Because he wanted to compete with his brother, and fabricated documents to do it…

 

Because he wasn’t smart enough to compete with Chuck without cheating…

 

Because he HAD to be a lawyer, to both get Chuck’s respect and to drive him crazy like little brothers do (“this law stuff isn’t so tough…”)

 

Because his ego is based on getting a specific acknowledgement from Chuck and the world.  With a thousand other professions, a million other places to live, he had to do that, there in New Mexico, even though he simply doesn’t have what it takes.

 

Watching Jimmy McGill is watching a slow-motion car wreck.  He could probably own a car lot and be a success. Any number of other things. But he has to do THIS, even though he simply doesn’t have the problem-solving ability to do the job without lying and cheating, then doesn’t have the moral strength to take responsibility when he is caught.

 

But man, is he ever LIKEABLE.    He will enable thieves, drug-dealers, killers. Will be complicit in death and destruction on an impressive scale.  But every step is tiny.  He CANNOT awaken to the reality of the path he is on without questioning his core identity: Slippin’ Jimmy.  NOT a good person.  NOT a smart person.  “Clever” yes.   He can see holes in the structures others create, and wiggle through them…but couldn’t create anything himself to save his life.

 

Watch him drag down anyone who ever loved him.   Watch him justify any level of nastiness because he HAD to do it.

 

But he’s so damned LIKEABLE.

 

Now…look around you.  If YOU justify Jimmy, I have to ask: do you have “Jimmy’s” in you own life?  People who are plausible, and “nice” and “warm” and break everything they touch and corrupt the people who love them?  Are YOU ever a “Jimmy”?

 

I think we all have a bit of “Jimmy.” We all want to believe we’re as smart as anyone else, and if we have to cut corners, well, if we don’t get caught, what difference does it make?  Who gets hurt…?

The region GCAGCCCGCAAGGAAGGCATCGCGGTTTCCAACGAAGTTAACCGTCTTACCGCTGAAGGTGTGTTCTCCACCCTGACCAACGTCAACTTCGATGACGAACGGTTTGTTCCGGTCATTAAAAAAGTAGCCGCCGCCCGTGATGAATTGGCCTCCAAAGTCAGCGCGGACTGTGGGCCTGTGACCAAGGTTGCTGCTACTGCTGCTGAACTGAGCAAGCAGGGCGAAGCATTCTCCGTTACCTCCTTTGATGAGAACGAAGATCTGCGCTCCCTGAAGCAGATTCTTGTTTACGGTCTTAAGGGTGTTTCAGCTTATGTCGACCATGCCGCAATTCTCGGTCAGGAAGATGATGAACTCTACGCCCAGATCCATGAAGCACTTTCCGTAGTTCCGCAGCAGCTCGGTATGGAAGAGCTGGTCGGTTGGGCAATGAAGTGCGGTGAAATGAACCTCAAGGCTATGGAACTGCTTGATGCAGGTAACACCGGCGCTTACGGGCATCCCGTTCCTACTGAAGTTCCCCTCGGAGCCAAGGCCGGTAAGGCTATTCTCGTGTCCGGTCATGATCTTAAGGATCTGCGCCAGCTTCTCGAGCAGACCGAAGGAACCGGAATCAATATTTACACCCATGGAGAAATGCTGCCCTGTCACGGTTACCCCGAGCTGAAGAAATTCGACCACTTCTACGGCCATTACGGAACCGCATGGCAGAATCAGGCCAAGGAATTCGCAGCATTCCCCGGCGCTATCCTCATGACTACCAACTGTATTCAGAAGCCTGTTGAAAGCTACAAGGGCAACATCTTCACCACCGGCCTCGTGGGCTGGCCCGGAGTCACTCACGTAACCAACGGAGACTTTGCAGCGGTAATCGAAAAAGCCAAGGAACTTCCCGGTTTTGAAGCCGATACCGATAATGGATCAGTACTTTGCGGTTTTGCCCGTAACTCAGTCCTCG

Musashi’s first principle is “Do Not Think Dishonestly.”   Jimmy might, just MIGHT have an epiphany and finally understand what he is, perhaps later in life.  He might, just MIGHT understand all the damage he has done, after it is too late to do anything about it.  And chances are that he will NOT have the strength to admit, genuinely regret a wasted life, where all he had to do was set his goals a little lower, and he wouldn’t have had to lie and cheat.  He lied to himself, he lied to the world, and he is responsible for every bad thing that happened.

 

All he had to do was tell the truth. Jimmy won’t wake up.

 

But will you? Will the audience? Can we love this show, love Jimmy, and still see what he is?  Because if we can, BETTER CALL SAUL is an AMAZINGLY moral show.  As was BREAKING BAD, viewed from a distance.   It is less blunt than “The Shadow” with his “the weed of crime bears bitter fruit” but it is the same thing.   And all we have to do is look at the fascination with such characters, the tendency to justify them, and even our own love of such scoundrels and ask “why?” and we can understand human life more clearly, from politics to “gaslighting” relationships.

 

THIS is fine drama.   BETTER CALL SAUL  and BREAKING BAD are  so far above most of what passes for drama on television that it is pretty clear, in mid-series, that we’re watching a modern classic unspooling before us.  But…it’s up to us whether it is just “entertainment”…or “art”: the revelation of deep truths about the human condition, told with such craft it can be mistaken for triviality.

 

Man oh man, do I love this show.

 

He is so LIKEABLE!!

 

 

Namaste,

Steve

www.lifewrite.com